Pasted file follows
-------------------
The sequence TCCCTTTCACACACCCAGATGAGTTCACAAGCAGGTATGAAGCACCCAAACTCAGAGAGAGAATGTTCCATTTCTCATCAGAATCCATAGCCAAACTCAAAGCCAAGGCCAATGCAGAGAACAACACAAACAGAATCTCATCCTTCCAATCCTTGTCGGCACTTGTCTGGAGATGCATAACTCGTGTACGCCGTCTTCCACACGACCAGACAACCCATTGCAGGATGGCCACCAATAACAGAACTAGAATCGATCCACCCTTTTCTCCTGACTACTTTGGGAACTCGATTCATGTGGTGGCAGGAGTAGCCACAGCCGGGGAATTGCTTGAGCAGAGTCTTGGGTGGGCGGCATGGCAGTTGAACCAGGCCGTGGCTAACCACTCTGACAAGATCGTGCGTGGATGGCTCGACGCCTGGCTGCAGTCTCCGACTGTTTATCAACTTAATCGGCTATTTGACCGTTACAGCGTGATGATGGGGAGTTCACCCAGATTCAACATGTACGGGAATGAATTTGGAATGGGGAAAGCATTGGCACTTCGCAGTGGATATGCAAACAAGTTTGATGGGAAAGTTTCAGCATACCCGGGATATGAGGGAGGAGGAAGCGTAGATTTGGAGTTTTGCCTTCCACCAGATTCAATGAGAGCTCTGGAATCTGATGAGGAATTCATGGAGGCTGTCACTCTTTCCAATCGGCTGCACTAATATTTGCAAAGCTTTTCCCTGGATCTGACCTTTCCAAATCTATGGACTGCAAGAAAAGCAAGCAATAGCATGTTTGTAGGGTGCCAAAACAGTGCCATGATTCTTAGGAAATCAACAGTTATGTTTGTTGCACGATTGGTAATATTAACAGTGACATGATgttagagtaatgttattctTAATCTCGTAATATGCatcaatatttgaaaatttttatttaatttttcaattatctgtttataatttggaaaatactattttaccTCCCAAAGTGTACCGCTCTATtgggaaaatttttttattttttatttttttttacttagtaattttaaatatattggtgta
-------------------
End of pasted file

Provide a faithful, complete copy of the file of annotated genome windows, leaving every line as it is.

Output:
The sequence TCCCTTTCACACACCCAGATGAGTTCACAAGCAGGTATGAAGCACCCAAACTCAGAGAGAGAATGTTCCATTTCTCATCAGAATCCATAGCCAAACTCAAAGCCAAGGCCAATGCAGAGAACAACACAAACAGAATCTCATCCTTCCAATCCTTGTCGGCACTTGTCTGGAGATGCATAACTCGTGTACGCCGTCTTCCACACGACCAGACAACCCATTGCAGGATGGCCACCAATAACAGAACTAGAATCGATCCACCCTTTTCTCCTGACTACTTTGGGAACTCGATTCATGTGGTGGCAGGAGTAGCCACAGCCGGGGAATTGCTTGAGCAGAGTCTTGGGTGGGCGGCATGGCAGTTGAACCAGGCCGTGGCTAACCACTCTGACAAGATCGTGCGTGGATGGCTCGACGCCTGGCTGCAGTCTCCGACTGTTTATCAACTTAATCGGCTATTTGACCGTTACAGCGTGATGATGGGGAGTTCACCCAGATTCAACATGTACGGGAATGAATTTGGAATGGGGAAAGCATTGGCACTTCGCAGTGGATATGCAAACAAGTTTGATGGGAAAGTTTCAGCATACCCGGGATATGAGGGAGGAGGAAGCGTAGATTTGGAGTTTTGCCTTCCACCAGATTCAATGAGAGCTCTGGAATCTGATGAGGAATTCATGGAGGCTGTCACTCTTTCCAATCGGCTGCACTAATATTTGCAAAGCTTTTCCCTGGATCTGACCTTTCCAAATCTATGGACTGCAAGAAAAGCAAGCAATAGCATGTTTGTAGGGTGCCAAAACAGTGCCATGATTCTTAGGAAATCAACAGTTATGTTTGTTGCACGATTGGTAATATTAACAGTGACATGATgttagagtaatgttattctTAATCTCGTAATATGCatcaatatttgaaaatttttatttaatttttcaattatctgtttataatttggaaaatactattttaccTCCCAAAGTGTACCGCTCTATtgggaaaatttttttattttttatttttttttacttagtaattttaaatatattggtgta